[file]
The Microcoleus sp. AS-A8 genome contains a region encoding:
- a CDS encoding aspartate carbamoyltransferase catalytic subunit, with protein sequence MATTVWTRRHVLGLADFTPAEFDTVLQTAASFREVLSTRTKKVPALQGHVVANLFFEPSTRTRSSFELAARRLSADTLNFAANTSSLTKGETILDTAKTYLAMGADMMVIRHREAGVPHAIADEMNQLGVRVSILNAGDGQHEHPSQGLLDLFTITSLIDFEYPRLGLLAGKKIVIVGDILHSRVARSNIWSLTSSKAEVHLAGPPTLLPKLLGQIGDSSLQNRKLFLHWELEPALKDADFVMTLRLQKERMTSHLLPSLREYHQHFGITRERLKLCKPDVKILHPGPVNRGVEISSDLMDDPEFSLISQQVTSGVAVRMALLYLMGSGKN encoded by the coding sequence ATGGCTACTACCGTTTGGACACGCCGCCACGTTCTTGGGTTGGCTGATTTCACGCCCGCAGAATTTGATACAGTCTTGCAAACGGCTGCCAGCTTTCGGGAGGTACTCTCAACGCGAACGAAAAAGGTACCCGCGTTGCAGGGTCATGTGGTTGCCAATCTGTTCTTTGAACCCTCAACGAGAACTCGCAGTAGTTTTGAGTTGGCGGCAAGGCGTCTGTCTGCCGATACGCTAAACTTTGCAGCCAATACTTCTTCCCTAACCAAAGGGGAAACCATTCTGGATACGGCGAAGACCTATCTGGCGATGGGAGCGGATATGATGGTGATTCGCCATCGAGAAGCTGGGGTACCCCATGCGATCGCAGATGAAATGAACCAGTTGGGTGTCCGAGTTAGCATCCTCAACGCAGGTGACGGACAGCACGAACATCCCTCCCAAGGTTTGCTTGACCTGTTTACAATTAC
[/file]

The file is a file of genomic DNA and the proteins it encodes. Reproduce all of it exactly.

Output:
The Microcoleus sp. AS-A8 genome contains a region encoding:
- a CDS encoding aspartate carbamoyltransferase catalytic subunit, with protein sequence MATTVWTRRHVLGLADFTPAEFDTVLQTAASFREVLSTRTKKVPALQGHVVANLFFEPSTRTRSSFELAARRLSADTLNFAANTSSLTKGETILDTAKTYLAMGADMMVIRHREAGVPHAIADEMNQLGVRVSILNAGDGQHEHPSQGLLDLFTITSLIDFEYPRLGLLAGKKIVIVGDILHSRVARSNIWSLTSSKAEVHLAGPPTLLPKLLGQIGDSSLQNRKLFLHWELEPALKDADFVMTLRLQKERMTSHLLPSLREYHQHFGITRERLKLCKPDVKILHPGPVNRGVEISSDLMDDPEFSLISQQVTSGVAVRMALLYLMGSGKN encoded by the coding sequence ATGGCTACTACCGTTTGGACACGCCGCCACGTTCTTGGGTTGGCTGATTTCACGCCCGCAGAATTTGATACAGTCTTGCAAACGGCTGCCAGCTTTCGGGAGGTACTCTCAACGCGAACGAAAAAGGTACCCGCGTTGCAGGGTCATGTGGTTGCCAATCTGTTCTTTGAACCCTCAACGAGAACTCGCAGTAGTTTTGAGTTGGCGGCAAGGCGTCTGTCTGCCGATACGCTAAACTTTGCAGCCAATACTTCTTCCCTAACCAAAGGGGAAACCATTCTGGATACGGCGAAGACCTATCTGGCGATGGGAGCGGATATGATGGTGATTCGCCATCGAGAAGCTGGGGTACCCCATGCGATCGCAGATGAAATGAACCAGTTGGGTGTCCGAGTTAGCATCCTCAACGCAGGTGACGGACAGCACGAACATCCCTCCCAAGGTTTGCTTGACCTGTTTACAATTAC